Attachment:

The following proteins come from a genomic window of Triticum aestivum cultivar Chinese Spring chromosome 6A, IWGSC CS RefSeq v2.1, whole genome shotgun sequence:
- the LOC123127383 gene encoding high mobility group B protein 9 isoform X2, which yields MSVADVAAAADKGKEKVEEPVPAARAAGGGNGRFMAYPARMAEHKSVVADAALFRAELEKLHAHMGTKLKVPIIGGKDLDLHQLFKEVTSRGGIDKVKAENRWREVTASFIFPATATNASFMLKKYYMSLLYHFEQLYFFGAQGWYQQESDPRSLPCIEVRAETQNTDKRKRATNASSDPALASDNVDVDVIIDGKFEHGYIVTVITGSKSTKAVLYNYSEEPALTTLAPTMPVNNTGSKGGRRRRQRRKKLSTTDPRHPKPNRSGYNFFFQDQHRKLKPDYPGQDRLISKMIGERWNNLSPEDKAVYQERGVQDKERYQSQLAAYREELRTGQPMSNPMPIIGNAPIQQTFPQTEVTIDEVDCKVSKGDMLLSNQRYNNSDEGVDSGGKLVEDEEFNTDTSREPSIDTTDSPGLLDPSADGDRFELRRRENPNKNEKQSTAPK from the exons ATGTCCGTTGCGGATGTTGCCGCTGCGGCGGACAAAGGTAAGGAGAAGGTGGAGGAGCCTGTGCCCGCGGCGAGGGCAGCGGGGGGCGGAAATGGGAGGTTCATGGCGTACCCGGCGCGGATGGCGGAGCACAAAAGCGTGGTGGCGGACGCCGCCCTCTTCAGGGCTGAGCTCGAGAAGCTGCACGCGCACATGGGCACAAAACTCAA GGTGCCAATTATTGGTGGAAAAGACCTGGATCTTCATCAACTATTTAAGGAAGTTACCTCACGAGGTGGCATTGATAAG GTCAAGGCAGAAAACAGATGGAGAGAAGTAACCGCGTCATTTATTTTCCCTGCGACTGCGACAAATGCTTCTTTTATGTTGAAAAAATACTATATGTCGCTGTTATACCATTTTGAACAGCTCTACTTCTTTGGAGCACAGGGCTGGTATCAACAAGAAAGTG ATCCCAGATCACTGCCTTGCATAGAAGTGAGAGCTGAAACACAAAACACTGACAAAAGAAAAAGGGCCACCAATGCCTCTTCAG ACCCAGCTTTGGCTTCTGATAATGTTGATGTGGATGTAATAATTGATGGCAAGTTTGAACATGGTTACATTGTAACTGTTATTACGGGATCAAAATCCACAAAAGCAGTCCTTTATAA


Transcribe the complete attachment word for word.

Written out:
The following proteins come from a genomic window of Triticum aestivum cultivar Chinese Spring chromosome 6A, IWGSC CS RefSeq v2.1, whole genome shotgun sequence:
- the LOC123127383 gene encoding high mobility group B protein 9 isoform X2, which yields MSVADVAAAADKGKEKVEEPVPAARAAGGGNGRFMAYPARMAEHKSVVADAALFRAELEKLHAHMGTKLKVPIIGGKDLDLHQLFKEVTSRGGIDKVKAENRWREVTASFIFPATATNASFMLKKYYMSLLYHFEQLYFFGAQGWYQQESDPRSLPCIEVRAETQNTDKRKRATNASSDPALASDNVDVDVIIDGKFEHGYIVTVITGSKSTKAVLYNYSEEPALTTLAPTMPVNNTGSKGGRRRRQRRKKLSTTDPRHPKPNRSGYNFFFQDQHRKLKPDYPGQDRLISKMIGERWNNLSPEDKAVYQERGVQDKERYQSQLAAYREELRTGQPMSNPMPIIGNAPIQQTFPQTEVTIDEVDCKVSKGDMLLSNQRYNNSDEGVDSGGKLVEDEEFNTDTSREPSIDTTDSPGLLDPSADGDRFELRRRENPNKNEKQSTAPK from the exons ATGTCCGTTGCGGATGTTGCCGCTGCGGCGGACAAAGGTAAGGAGAAGGTGGAGGAGCCTGTGCCCGCGGCGAGGGCAGCGGGGGGCGGAAATGGGAGGTTCATGGCGTACCCGGCGCGGATGGCGGAGCACAAAAGCGTGGTGGCGGACGCCGCCCTCTTCAGGGCTGAGCTCGAGAAGCTGCACGCGCACATGGGCACAAAACTCAA GGTGCCAATTATTGGTGGAAAAGACCTGGATCTTCATCAACTATTTAAGGAAGTTACCTCACGAGGTGGCATTGATAAG GTCAAGGCAGAAAACAGATGGAGAGAAGTAACCGCGTCATTTATTTTCCCTGCGACTGCGACAAATGCTTCTTTTATGTTGAAAAAATACTATATGTCGCTGTTATACCATTTTGAACAGCTCTACTTCTTTGGAGCACAGGGCTGGTATCAACAAGAAAGTG ATCCCAGATCACTGCCTTGCATAGAAGTGAGAGCTGAAACACAAAACACTGACAAAAGAAAAAGGGCCACCAATGCCTCTTCAG ACCCAGCTTTGGCTTCTGATAATGTTGATGTGGATGTAATAATTGATGGCAAGTTTGAACATGGTTACATTGTAACTGTTATTACGGGATCAAAATCCACAAAAGCAGTCCTTTATAA